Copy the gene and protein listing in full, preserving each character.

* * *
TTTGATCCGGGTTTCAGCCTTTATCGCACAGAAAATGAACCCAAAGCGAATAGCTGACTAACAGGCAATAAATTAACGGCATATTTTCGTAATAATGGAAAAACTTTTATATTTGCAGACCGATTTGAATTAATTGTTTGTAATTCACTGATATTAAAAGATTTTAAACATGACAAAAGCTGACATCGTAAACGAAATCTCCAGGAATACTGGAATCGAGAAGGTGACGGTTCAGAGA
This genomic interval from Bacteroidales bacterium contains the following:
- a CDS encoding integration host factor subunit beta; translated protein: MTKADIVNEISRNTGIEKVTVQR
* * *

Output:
TTTGATCCGGGTTTCAGCCTTTATCGCACAGAAAATGAACCCAAAGCGAATAGCTGACTAACAGGCAATAAATTAACGGCATATTTTCGTAATAATGGAAAAACTTTTATATTTGCAGACCGATTTGAATTAATTGTTTGTAATTCACTGATATTAAAAGATTTTAAACATGACAAAAGCTGACATCGTAAACGAAATCTCCAGGAATACTGGAATCGAGAAGGTGACGGTTCAGAGA
This genomic interval from Bacteroidales bacterium contains the following:
- a CDS encoding integration host factor subunit beta; translated protein: MTKADIVNEISRNTGIEKVTVQR